June 25, 2012
Northwest looks to improve academic quality through redesigned courses
Some Northwest Missouri State University courses have undergone a makeover that was more than a year in the making, and reviews show students are embracing the changes.
During the spring trimester, Northwest successfully piloted three courses – general psychology, developmental mathematics and principles of management – that were redesigned with the goals of integrating technology and teaching more effectively while enhancing students’ grasp of concepts they learn in the courses.
Additionally, the redesigns allow for one instructor to manage a larger pool of students enrolled in fewer sections. Previously, different sections of the same course were taught by different instructors, which often led to different outcomes for students, depending on the section in which they were enrolled.
The recent redesigns stem from a collaborative effort of the state’s four-year public colleges and universities to be more efficient in the delivery of course content and to improve the learning outcomes of students compared to the approaches of a traditional course.
Northwest redesigned principles of management with the help of Next Generation Learning Challenges funds awarded to the state last year by the Bill & Melinda Gates Foundation and the Flora Hewlett Foundation. Missouri’s 13 public four-year universities filed jointly for the $250,000 education grant and the Missouri application was one of 29 selected from a pool of 600. Each University redesigned one course that is common to all of the institutions with guidance from the National Center for Academic Transformation (NCAT).
Surveys of students in Northwest’s redesigned classes show the new approaches are being accepted and written comments are overwhelmingly positive. Students in the redesigned psychology course gave higher satisfaction ratings than those students in the traditional section. A student in the management course wrote on an evaluation, “I'm learning much more through this class than a normal lecture.”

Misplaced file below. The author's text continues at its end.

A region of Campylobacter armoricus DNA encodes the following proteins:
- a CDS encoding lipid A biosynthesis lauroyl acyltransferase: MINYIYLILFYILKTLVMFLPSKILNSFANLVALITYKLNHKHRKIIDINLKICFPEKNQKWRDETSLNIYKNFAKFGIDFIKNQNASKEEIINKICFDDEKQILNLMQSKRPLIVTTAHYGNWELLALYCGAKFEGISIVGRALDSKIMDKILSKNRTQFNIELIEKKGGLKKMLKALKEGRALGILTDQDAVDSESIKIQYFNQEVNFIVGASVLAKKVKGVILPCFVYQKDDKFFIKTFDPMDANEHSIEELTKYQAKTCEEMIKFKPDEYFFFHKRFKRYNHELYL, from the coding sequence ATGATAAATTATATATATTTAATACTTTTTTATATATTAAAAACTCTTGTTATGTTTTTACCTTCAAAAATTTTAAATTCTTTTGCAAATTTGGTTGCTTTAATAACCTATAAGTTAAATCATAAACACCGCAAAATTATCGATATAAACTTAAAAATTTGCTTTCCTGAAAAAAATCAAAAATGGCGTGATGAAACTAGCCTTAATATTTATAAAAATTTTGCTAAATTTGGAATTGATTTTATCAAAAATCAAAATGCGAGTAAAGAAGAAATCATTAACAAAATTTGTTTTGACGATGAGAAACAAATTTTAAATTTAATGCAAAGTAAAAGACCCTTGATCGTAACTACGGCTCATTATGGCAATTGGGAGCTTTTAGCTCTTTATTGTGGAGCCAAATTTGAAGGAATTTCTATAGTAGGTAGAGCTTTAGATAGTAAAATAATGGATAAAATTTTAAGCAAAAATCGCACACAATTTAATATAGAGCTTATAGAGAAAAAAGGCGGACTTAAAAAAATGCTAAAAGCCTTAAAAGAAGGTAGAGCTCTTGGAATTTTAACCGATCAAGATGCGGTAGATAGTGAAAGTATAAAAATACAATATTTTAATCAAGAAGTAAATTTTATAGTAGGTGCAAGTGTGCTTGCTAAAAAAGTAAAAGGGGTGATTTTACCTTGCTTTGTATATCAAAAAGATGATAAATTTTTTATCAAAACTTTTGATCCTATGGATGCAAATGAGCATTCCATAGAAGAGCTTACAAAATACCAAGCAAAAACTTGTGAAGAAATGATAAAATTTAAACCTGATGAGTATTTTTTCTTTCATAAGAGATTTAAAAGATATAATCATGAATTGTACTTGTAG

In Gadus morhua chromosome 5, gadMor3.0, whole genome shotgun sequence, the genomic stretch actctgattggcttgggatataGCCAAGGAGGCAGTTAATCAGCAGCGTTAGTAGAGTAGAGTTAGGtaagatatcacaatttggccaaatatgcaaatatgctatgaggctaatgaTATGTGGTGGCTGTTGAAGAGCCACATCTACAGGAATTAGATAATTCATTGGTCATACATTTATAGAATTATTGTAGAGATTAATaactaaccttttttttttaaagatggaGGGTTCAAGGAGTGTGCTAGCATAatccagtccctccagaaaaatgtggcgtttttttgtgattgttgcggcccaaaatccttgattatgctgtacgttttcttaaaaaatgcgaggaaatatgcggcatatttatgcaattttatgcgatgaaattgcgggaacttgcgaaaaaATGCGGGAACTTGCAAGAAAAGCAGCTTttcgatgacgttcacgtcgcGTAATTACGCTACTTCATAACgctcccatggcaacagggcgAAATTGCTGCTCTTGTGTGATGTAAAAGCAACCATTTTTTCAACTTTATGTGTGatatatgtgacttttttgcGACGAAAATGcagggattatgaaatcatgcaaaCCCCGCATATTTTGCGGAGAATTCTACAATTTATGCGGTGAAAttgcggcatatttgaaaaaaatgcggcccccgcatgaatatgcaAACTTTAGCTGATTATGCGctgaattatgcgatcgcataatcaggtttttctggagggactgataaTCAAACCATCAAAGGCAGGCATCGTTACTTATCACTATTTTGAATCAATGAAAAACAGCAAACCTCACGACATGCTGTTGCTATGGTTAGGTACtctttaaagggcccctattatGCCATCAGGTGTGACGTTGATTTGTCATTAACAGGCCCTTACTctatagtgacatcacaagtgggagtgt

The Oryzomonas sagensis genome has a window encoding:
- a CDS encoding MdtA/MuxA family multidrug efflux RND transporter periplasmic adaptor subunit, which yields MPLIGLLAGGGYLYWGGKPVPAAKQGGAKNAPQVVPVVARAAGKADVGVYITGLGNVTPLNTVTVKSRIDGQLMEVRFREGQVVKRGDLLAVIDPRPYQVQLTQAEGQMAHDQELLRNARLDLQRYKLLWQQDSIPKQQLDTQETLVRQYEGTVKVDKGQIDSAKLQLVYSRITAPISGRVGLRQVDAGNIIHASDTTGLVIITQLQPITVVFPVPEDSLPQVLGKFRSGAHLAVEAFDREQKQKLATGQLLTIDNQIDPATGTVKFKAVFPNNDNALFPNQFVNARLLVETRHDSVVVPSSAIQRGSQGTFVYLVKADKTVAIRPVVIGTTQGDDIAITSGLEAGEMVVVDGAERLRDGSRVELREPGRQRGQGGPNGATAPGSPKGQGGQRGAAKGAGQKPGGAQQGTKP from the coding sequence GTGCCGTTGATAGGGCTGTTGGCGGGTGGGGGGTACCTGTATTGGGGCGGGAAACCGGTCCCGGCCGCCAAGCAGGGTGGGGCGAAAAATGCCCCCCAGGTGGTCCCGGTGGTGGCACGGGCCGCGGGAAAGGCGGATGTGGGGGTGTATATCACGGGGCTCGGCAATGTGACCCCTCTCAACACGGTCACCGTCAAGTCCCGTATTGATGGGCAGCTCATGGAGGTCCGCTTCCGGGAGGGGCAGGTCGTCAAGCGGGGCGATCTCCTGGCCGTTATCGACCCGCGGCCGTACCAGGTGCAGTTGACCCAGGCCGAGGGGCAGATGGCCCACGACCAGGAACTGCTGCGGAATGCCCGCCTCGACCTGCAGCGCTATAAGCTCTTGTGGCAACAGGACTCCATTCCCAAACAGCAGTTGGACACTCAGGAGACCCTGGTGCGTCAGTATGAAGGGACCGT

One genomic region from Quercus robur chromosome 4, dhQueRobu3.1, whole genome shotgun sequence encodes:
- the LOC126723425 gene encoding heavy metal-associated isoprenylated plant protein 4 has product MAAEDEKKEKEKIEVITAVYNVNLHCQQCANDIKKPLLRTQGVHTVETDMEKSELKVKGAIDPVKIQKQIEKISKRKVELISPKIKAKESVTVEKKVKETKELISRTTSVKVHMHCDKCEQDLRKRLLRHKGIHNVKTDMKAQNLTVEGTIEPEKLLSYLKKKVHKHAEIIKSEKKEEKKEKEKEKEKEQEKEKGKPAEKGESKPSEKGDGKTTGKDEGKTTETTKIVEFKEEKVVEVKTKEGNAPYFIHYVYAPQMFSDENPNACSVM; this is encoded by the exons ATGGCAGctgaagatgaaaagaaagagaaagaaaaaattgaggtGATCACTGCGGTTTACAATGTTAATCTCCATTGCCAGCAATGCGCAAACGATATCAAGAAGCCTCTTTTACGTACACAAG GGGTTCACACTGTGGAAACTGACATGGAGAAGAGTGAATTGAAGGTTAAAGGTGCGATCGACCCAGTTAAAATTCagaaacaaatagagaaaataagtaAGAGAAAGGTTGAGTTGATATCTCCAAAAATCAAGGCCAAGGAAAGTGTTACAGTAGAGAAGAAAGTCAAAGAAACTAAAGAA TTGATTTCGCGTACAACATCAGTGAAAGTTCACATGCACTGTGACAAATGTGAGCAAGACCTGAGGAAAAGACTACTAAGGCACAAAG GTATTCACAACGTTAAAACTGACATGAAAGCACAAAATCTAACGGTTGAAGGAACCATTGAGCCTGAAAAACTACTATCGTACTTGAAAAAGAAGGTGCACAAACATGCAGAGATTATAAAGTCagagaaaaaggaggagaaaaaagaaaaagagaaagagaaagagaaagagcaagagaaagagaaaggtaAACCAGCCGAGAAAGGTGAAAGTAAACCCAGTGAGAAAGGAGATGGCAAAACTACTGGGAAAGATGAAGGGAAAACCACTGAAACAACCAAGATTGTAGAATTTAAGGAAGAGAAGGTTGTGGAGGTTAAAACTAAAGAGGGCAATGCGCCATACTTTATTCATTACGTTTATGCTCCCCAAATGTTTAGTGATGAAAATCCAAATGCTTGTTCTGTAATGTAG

“What ends up happening is students spend more time with the content,” said Dr. Darla Runyon, assistant director and curriculum design specialist in Northwest’s Center for Information Technology in Education, which coordinated the course redesigns. “They’re not just spending that Monday-Wednesday-Friday time in class. They’re spending Monday-Wednesday-Friday-plus because there’s so much more material on the course website that they have to go out and interact with and work on so they can be ready to do what they have to do in the classroom.”
Jeff Nickerson, a marketing and management instructor, taught a pilot of the redesigned course in the spring and will teach two sections when the redesign is fully implemented this fall.
Under the redesigned model, the student capacity for his course section increases from about 50 students to 100. Also, Nickerson’s students will now spend 100 minutes in class over two sessions per week, compared to the previous model of 150 minutes over three sessions per week.
The new course uses a blended format that reduces the time students spend in the classroom by incorporating a combination of online discussions, case studies and assessments with the traditional in-class lectures and activities.